Financial Review 21 April, 2015 – http://bit.ly/1bfrTO5
by Tim Dodd
In a win for the federal government, technology company IBM will back the development in Australia of vocational schools in which local employers help develop the curriculum, mentor students, and offer jobs to suitable graduates.
Two pilot schools, which follow a model pioneered in the United States by IBM, are planned to open next year in the Victorian regional cities of Ballarat and Geelong.
The US school model, called Pathways in Technology Early College High School, or P-TECH, is strongly backed by Prime Minister Tony Abbott who was impressed by a visit last year to one of the schools in Brooklyn, New York.
Stan Litow, IBM’s vice-president of corporate citizenship and corporate affairs, said the company will take responsibility for a pilot P-TECH school in Ballarat and would support the other pilot school in Geelong.
“We are delighted to be able to help,” said Mr Litow, who is visiting Australia and met with employers and educational institutions in Victoria on Monday.
Details of the Australian P-TECH model were yet to be finalised but the two schools are expected to be set up within existing high schools in partnership with employers and local TAFE colleges or universities.
It is expected to be similar to the US model in which students study at a P-TECH for six years – the last two years of high school and the first two years of post-school education – leading to a vocational qualification such as diploma or certificate. There is a strong emphasis on workplace learning and each school specialised in a particular area, such as information technology or healthcare, which was backed by local employers who helped develop the curriculum and mentored the students.
Last year the federal government allocated $500,000 to the pilot project to introduce P-TECH schools to Australia, which was to cover the costs of establishing one school in Geelong.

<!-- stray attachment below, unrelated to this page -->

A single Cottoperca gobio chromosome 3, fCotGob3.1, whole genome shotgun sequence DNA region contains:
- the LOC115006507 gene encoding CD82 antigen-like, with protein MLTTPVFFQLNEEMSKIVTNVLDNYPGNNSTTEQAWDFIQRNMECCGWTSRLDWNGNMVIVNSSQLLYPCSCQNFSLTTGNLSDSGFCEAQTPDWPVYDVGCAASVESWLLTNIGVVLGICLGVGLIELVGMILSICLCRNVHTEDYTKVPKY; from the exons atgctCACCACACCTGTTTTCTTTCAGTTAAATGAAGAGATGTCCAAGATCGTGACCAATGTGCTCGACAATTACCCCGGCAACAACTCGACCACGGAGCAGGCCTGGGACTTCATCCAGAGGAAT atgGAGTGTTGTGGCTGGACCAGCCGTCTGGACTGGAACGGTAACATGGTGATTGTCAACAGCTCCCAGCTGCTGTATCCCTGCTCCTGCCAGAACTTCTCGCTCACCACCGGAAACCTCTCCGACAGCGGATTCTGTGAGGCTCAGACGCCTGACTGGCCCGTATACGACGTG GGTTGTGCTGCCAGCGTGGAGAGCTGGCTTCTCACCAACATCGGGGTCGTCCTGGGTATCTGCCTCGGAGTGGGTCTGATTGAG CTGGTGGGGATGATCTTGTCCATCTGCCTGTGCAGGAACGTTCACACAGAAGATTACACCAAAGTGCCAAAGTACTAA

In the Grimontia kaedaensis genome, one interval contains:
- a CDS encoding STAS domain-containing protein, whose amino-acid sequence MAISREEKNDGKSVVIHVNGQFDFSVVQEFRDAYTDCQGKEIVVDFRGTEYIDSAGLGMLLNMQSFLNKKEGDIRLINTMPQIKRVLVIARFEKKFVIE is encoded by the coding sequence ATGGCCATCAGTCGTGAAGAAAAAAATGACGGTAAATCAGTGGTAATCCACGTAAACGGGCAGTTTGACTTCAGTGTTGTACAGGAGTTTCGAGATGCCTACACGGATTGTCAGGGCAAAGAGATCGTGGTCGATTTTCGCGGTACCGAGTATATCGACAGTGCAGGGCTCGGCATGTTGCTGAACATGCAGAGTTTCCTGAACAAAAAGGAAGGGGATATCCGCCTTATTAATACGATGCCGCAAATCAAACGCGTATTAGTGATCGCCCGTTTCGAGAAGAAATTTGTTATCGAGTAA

Federal Assistant Education and Training Minister Simon Birmingham welcomed IBM’s involvement. He said the $500,000 in federal money was enough to expand the pilot to two schools, which would operate within the existing school and vocational education funding structures in Victoria.
“I’ve been really encouraged by meeting with the Victorian Education Minister and Skills Minister and I’m confident they will co-operate with us,” Senator Birmingham said.
Victorian Education Minister James Merlino, said he looked forward to discussing the details of the P-TECH model.
“The Labor Government is supportive of any sustainable initiative that gives Victorian students the opportunity to advance their careers through further education,” he said.
It is not yet known how many students each P-TECH school will enrol. Nor is it known which employers will sponsor the Geelong school.
Mr Litow said in Ballarat IBM would follow the model it established in the US where it sponsors four P-TECH schools. The company would pay for a person with an education background, employed by IBM to work with the Ballarat P-TECH school, who would help integrate workplace learning into the curriculum.
He said in the US the IBM employee “leads the IBM model” in each school. “They help support the mentors, help support the teachers and lead in a collegial fashion,” he said.
Mr Litow said the STEM-based curriculum in Ballarat was likely to also include writing skills, presentation skills, problem solving, teamwork and
collaboration. He said students who completed P-TECH with the required skills would be “first in line” for jobs with IBM.
There are 27 P-TECH schools in the US and Mr Litow said the number would increase to 40 by the end of this year.